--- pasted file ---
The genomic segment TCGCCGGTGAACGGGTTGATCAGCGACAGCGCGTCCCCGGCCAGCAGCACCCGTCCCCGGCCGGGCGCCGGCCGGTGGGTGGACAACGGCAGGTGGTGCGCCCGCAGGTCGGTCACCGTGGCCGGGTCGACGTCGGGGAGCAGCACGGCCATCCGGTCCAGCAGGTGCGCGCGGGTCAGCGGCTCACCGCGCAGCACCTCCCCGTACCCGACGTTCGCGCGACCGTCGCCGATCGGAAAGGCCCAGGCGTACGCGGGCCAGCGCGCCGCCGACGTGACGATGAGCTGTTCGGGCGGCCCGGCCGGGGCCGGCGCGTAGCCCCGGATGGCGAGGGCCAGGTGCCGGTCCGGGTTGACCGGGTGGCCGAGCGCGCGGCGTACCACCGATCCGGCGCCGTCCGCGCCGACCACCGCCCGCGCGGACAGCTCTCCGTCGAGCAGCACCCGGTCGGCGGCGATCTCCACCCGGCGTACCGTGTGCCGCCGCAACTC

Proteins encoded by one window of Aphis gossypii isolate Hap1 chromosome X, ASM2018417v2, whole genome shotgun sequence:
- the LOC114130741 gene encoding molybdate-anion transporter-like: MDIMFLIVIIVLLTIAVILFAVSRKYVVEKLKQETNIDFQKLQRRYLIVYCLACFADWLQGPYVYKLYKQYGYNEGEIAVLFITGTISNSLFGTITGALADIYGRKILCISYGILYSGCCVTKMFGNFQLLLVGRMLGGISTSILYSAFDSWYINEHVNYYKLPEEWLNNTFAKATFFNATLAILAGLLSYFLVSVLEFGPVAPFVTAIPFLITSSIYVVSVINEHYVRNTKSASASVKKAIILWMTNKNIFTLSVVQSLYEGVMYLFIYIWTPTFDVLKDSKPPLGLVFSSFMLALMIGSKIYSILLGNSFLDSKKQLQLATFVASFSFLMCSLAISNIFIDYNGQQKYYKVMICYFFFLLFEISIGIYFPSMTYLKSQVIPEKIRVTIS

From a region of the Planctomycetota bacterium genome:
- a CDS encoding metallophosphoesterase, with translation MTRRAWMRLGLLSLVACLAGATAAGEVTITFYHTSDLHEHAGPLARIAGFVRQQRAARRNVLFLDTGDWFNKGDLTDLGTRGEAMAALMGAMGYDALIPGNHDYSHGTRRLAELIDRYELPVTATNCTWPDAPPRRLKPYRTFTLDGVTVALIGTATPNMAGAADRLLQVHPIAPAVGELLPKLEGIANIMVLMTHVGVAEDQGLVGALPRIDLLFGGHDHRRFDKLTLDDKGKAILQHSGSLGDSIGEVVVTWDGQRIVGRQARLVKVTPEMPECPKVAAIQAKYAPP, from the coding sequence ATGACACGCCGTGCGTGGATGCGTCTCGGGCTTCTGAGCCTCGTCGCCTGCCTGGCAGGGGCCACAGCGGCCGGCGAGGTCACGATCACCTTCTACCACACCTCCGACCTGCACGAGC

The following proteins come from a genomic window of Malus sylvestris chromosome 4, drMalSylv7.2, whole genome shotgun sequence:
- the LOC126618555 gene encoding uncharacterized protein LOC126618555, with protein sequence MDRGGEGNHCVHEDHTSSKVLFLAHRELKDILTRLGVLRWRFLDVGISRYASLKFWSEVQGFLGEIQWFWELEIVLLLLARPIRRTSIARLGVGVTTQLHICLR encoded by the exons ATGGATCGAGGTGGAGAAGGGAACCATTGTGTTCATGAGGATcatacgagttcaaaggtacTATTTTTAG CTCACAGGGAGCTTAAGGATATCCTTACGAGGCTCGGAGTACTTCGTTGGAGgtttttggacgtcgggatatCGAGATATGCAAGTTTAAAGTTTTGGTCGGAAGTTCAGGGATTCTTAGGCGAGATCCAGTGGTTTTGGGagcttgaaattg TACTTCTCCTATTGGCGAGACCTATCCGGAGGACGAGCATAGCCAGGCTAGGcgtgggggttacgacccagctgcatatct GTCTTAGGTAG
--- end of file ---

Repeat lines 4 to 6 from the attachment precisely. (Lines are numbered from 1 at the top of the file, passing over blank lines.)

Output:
From a region of the Planctomycetota bacterium genome:
- a CDS encoding metallophosphoesterase, with translation MTRRAWMRLGLLSLVACLAGATAAGEVTITFYHTSDLHEHAGPLARIAGFVRQQRAARRNVLFLDTGDWFNKGDLTDLGTRGEAMAALMGAMGYDALIPGNHDYSHGTRRLAELIDRYELPVTATNCTWPDAPPRRLKPYRTFTLDGVTVALIGTATPNMAGAADRLLQVHPIAPAVGELLPKLEGIANIMVLMTHVGVAEDQGLVGALPRIDLLFGGHDHRRFDKLTLDDKGKAILQHSGSLGDSIGEVVVTWDGQRIVGRQARLVKVTPEMPECPKVAAIQAKYAPP, from the coding sequence ATGACACGCCGTGCGTGGATGCGTCTCGGGCTTCTGAGCCTCGTCGCCTGCCTGGCAGGGGCCACAGCGGCCGGCGAGGTCACGATCACCTTCTACCACACCTCCGACCTGCACGAGC

The following proteins come from a genomic window of Malus sylvestris chromosome 4, drMalSylv7.2, whole genome shotgun sequence: